Lisa Grimm is Chief Product Officer of DEMI, a platform that connects communities through food. She is based in New York City.
On quiz results
I wasn’t familiar with the term “precrastinator” before, but when I heard it, it instantly made sense to me.
My official quiz result was “profound precrastinator,” but I don’t think it applies in all parts of my life. I had a hard time choosing answers for several of the questions. One of the questions was about traveling — do you plan your itinerary, pack everything in advance, etc.?
I would say that I approach trips really practically. There are elements that I prioritize and will plan ahead of time. But I also find it really easy to pack for a trip, so I can definitely do that last minute, and I hate waiting at the gate in an airport, so I always arrive just in time to board.
In my personal life, I actually feel quite laid back, though if there’s something unknown, I go out of my way to become more informed. I have certain habits I can rely on in order to prepare and prevent anxiety. Let’s say I’m going to a meeting — I’ll look up the address and make sure I know where I’m going, but I’m not crazy about it, and it’s not something that causes me anxiety. Staying on top of things keeps me from feeling anxiety.
Moseying along vs. scheduling every detail
When planning travel, I think about the intention behind the trip. One of my favorite travel experiences was a trip to Paris I took on my own. I had accumulated lots of input from friends ahead of time, but I purposely didn’t plan every detail. I wanted it to be a moseying kind of trip. I pinned all these recommended locations on Google Maps, and then when I found myself in a given neighborhood or choosing a route to walk, I was able to look and see what was around me. In the evenings, I would decide which museum I wanted to visit the next day and book my tickets ahead, just to save time the next day, but I definitely didn’t have every minute planned out.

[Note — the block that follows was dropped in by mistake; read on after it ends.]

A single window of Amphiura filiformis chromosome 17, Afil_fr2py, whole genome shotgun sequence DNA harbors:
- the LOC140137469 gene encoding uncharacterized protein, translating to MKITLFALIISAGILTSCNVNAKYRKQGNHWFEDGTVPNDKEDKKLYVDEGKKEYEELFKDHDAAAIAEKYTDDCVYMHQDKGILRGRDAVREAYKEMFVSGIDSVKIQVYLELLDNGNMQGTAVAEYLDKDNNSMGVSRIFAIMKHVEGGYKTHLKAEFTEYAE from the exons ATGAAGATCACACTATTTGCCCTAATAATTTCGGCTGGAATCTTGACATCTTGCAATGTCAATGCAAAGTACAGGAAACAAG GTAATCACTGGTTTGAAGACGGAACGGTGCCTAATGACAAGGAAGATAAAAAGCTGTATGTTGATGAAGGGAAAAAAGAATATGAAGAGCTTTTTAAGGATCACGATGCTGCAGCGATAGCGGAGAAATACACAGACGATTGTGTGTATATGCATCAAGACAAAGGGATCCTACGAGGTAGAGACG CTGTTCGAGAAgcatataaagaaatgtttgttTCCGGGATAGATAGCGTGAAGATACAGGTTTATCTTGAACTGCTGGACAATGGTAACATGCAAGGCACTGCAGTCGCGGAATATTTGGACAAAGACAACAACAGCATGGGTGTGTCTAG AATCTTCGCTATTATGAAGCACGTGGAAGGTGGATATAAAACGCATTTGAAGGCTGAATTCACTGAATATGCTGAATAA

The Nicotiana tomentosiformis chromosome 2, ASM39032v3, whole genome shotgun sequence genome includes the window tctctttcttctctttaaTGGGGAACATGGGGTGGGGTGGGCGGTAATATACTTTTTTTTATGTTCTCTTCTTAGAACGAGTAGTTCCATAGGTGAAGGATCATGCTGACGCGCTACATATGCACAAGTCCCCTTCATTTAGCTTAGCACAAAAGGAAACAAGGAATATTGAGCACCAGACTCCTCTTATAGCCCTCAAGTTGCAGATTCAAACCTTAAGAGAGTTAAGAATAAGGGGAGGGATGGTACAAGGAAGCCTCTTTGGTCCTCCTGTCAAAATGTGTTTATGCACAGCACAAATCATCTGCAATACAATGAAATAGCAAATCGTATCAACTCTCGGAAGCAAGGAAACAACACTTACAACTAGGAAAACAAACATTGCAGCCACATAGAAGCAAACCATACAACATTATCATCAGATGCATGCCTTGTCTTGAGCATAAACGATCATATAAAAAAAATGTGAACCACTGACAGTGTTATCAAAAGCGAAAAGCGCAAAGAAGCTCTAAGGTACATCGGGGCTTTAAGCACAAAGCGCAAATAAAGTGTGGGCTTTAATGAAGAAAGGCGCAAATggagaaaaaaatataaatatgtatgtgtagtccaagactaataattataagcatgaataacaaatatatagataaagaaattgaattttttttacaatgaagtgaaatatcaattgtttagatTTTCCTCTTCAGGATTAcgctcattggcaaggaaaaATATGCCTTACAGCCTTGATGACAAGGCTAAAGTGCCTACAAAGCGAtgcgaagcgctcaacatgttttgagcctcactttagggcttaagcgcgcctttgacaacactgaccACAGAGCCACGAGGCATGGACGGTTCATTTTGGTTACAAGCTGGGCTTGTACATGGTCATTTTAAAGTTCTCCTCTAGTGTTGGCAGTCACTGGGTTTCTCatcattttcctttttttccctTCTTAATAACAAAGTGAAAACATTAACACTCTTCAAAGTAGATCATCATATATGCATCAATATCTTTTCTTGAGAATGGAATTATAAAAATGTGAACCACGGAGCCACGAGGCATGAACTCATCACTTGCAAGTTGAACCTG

A friend and I once went to Tokyo together, and on that trip, we collaborated to plan all of the details ahead of time. We knew we wouldn’t be back anytime soon and wanted to make the most of it. But at one point during the trip, I told her I just needed to sit and stare. I had tired of the back-to-back routine. It had become unpleasant.
How transitions impact precrastination
I’m more likely to precrastinate during transition phases of my life. A year ago I changed up my diet, and I found I had to plan everything really carefully — what to buy, what to make, when to make it. But now I’m accustomed to it, so I don’t need to plan nearly so much, and I’m more comfortable preparing meals spontaneously.
I also precrastinate when it comes to apartment hunting. Searching for real estate in NYC gives me a ton of anxiety, so I start very early. The stakes are really high in that situation.
On finding enjoyment in taking time
I enjoy cooking, and one of my favorite things to do is spend a day at the farmers market. I don’t need to have a plan for it. I can see what’s fresh, talk to the farmers, gather ideas, and improvise. It’s like a hobby. I’m not extreme with this hobby though — some weeks I’ll do really involved meals, whereas other times I’m content with cereal and eggs.
Leadership requires staying on top of things
In my professional life, I’m definitely a precrastinator. I’m so much more detail-oriented in work settings, largely because I’ve been in leadership roles. If I don’t do my job really properly, the stakes are higher. People are more reliant on me.
I don’t let things go to the last minute. That will bug me. Kicking the can down the road is something I don’t understand.
Optimizing for happiness
For me, doing things early is about managing anxiety, and as a result, I’m not high anxiety. I’m constantly trying to optimize for happiness, and a big part of that is avoiding stress and anxiety in my personal life. I’m getting really happy with my presence, my ability to be present. I try to be aware of my present self, and carve out what my future self needs.
I attribute my ability to be present and optimize for happiness to the fact that I’ve dealt with some trauma at a pretty young age. Therapy has helped, and so has meditation. I don’t have a daily meditation practice, but learning how to meditate has helped me be in the present.
Riding the highs and lows is difficult. I feel like I’m in a moment of strong control right now, but I know I won’t always feel that way. Life has been ups and downs, and that won’t change. I’ve learned that the onus is on me to find my happiness.